I am in search of the famed nettle.
O.K, maybe I don't have to search very far, in fact there
are plenty close at hand.
Healthy and many.
Up in the back of our property, in behind the hen yard, the nettles are at their prime.
Now is the time to use them as spinach, or in pesto as I'm doing...
"But wait!" you say.
"Aren't those things called stinging nettle for a reason?"
Don't go hunting without these weapons of protection!
Gloves to save yourself from the histamines in these tiny spines on raw nettles...
...and clippers to snip the tops.
I find even with gloves, pinching them off can cause a sting
if you don't have leather gloves.
If you've never encountered the wrath of a nettle, believe me you NEVER want to.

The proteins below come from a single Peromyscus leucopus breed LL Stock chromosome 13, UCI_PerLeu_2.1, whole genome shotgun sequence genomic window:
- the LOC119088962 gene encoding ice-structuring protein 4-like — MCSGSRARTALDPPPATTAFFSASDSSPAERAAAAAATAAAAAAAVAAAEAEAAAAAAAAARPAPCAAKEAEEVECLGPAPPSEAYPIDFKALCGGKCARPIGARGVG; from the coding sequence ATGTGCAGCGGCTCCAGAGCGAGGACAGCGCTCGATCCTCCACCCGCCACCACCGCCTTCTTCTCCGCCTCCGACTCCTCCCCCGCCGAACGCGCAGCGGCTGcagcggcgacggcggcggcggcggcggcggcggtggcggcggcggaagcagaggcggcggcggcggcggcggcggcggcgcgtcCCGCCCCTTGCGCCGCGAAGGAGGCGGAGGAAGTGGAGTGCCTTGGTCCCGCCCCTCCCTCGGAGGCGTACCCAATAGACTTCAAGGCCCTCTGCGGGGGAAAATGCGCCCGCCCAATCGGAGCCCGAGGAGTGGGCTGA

The sting from these babies will be with you for days.
Kind of a combination of a burn and a bee sting.
Nettles are so high in iron and good for blood purification, dandruff, allergies
and countless other things too many to mention.
A tea made from loads of them is great fertilizer for your garden.
Steam them for about 2 minutes and the sting is gone.
I freeze steamed nettles on cookie sheets and pack them loosely in bags.
Use them for a spinach substitute, adding them to soups, spannokopita,
stews, tea or as I did, making pesto.
There are many recipes on the net for nettle pesto but
my take on it is that I still add some basil for flavour.
It's much more economical and probably more nutritious.
always use tongs and gloves and long sleeves and pants until
you've safely steamed them.
Good for your heart too!
So love them big time!